PA Funeral Board to determine which criminal convictions disqualify someone from being a funeral director – implications for applicants and employers
The Pennsylvania State Board of Funeral Directors will soon consider which criminal convictions create a presumption that an individual should be denied a funeral director’s license.
Historically, an applicant for a professional license who had a criminal conviction frequently was met with an outright denial or a provisional denial, requiring the applicant to appear before the licensing board and explain the conviction and efforts at rehabilitation. This included not only major crimes, but also more minor offenses like shoplifting, simple assault, drug possession and bad checks.
Act 53 of 2020 now provides that licensing boards must first determine whether an applicant’s criminal conviction “directly relates” to the profession for which the individual seeks licensure. If so, there is a presumption that the application should be denied because licensure of the individual would pose a substantial risk to the health and safety of clients, the public or a substantial risk of further criminal convictions. The applicant can overcome this presumption through evidence of rehabilitation.
If the conviction is not “directly related” to the profession, the board must make an individualized assessment as to whether licensing the applicant would pose the same substantial risk, based on the nature of the offense, the amount of time that has passed since conviction, rehabilitation efforts and other factors specified in Act 53.
Act 53 requires the Commissioner of the Professional and Occupational Affairs to publish a list of the convictions “directly related” to each profession, after consulting with the relevant licensing board and representatives of the profession.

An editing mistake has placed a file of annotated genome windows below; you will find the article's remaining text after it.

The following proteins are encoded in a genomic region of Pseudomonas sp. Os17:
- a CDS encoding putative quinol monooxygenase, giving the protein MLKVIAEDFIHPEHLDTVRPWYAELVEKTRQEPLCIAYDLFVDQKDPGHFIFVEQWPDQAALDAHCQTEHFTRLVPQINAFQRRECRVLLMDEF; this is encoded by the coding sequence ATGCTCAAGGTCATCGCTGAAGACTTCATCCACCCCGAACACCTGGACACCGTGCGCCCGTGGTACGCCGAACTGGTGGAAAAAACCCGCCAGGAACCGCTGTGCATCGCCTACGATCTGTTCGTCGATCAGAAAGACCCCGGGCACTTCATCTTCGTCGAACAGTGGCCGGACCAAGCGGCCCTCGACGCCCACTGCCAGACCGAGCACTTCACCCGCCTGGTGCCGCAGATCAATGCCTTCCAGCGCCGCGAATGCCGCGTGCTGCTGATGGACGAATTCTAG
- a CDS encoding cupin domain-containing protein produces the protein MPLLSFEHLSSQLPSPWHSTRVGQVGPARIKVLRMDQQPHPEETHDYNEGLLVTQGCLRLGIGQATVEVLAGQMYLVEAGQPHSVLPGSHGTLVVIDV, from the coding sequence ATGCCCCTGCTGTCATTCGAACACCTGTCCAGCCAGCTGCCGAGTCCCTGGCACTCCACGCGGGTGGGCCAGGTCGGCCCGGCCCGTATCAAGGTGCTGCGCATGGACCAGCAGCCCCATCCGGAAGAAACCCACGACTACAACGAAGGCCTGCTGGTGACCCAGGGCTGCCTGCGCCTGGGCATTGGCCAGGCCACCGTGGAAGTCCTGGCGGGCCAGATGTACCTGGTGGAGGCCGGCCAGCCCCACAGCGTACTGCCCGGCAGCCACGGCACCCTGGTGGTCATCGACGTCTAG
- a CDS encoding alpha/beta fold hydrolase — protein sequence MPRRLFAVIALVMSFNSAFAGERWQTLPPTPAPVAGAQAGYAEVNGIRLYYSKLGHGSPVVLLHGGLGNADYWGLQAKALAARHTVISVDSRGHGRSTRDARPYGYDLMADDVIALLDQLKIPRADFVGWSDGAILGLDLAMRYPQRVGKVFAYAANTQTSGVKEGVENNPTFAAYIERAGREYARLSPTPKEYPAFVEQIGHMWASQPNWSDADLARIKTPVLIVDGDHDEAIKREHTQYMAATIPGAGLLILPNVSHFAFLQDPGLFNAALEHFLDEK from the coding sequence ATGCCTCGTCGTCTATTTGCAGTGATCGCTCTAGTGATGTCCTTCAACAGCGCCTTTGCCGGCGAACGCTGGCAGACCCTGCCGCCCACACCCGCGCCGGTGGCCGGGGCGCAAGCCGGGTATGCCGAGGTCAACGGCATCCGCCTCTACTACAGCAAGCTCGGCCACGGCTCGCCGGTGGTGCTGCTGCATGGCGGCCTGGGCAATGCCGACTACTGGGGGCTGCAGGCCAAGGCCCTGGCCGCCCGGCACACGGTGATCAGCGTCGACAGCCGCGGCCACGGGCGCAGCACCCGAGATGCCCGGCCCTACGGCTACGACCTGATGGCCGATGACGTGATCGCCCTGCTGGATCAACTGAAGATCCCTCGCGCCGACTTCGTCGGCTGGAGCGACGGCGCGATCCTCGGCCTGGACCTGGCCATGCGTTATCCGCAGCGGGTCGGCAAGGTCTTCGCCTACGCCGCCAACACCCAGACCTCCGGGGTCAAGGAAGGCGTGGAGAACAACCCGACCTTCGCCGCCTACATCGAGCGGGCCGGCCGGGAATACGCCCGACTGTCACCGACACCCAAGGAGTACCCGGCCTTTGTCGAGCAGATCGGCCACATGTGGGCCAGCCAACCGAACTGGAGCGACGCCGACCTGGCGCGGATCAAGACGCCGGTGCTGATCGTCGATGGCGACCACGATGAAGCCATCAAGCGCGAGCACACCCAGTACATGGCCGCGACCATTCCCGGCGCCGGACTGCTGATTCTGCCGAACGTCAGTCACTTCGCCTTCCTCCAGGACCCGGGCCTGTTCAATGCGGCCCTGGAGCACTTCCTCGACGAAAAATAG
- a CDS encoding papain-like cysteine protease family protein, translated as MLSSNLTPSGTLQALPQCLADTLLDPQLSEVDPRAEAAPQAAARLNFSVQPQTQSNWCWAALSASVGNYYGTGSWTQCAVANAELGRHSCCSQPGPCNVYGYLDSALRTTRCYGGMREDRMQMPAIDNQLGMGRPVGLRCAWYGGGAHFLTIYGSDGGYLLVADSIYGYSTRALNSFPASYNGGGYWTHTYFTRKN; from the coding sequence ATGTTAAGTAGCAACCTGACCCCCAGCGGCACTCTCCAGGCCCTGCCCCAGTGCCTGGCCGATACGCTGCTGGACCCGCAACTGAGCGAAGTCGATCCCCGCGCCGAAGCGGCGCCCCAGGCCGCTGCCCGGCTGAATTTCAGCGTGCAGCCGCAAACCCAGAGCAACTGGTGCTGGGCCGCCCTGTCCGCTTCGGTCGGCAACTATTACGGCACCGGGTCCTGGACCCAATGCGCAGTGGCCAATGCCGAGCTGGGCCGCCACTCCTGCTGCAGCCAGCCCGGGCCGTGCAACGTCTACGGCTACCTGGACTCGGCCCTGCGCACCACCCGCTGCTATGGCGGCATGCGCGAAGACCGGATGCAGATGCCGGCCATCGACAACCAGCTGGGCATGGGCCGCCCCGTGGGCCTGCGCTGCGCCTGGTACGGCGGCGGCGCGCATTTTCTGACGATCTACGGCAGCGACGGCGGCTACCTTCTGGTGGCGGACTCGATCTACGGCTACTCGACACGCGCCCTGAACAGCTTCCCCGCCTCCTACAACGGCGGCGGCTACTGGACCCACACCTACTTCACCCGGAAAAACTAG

At its October 28, 2020 meeting, the Funeral Board will consider the Commissioner’s proposed list of offenses that directly relate to the funeral director profession. The list includes more than 50 offenses, but encompasses essentially seven categories: major theft, fraud, bribery, perjury, abuse of corpse, illegal insurance practices and violent crimes.
This proposed list will help people who have minor convictions to get licenses. Offenses arising from shoplifting, DUI and minor bar fights no longer result in a presumptive denial. The only drug offense on the list is drug delivery resulting in death.
But the proposed list also means that funeral homes may no longer rely on the Funeral Board to be the same screening tool it has been in the past. Employers concerned about the criminal records of applicants may need to conduct their own inquiries.
However, other laws may limit employers’ ability to do so. For example, the Clean Slate Act, signed into law in 2018, provides for the automatic sealing of certain second and third degree misdemeanors and allows for a petition to seal certain first degree misdemeanors that are 10 years or older. Applicants are not required to disclose sealed records and most employers may not access them. Under other laws, an employer may only consider an applicant’s convictions “to the extent to which they relate to the applicant’s suitability for employment in the position for which he has applied,” and the employer must give written notice if a decision not to hire the applicant is based in whole or in part on criminal history.
Some municipalities, including Allegheny County, Allentown, Bethlehem, Lancaster, Northampton County, Philadelphia, Pittsburgh, Reading and the City of York have also enacted “ban the box” ordinances, precluding employers from asking about an applicant’s criminal history on a job application.
Funeral homes and other employers should consider these and other restrictions when conducting criminal background checks on prospective employees.
Written comments regarding the proposed list of offenses directly related to funeral directing must be submitted to the Board by October 21, 2020. Interested parties may also participate in the discussion of the proposed list at the Board’s October 28, 2020 meeting.
Saxton & Stump attorneys Jason Benion and Morgan Hays are available to discuss the impact of Funeral Board regulations on death care business and assist funeral homes and cemeteries with labor and employment issues.
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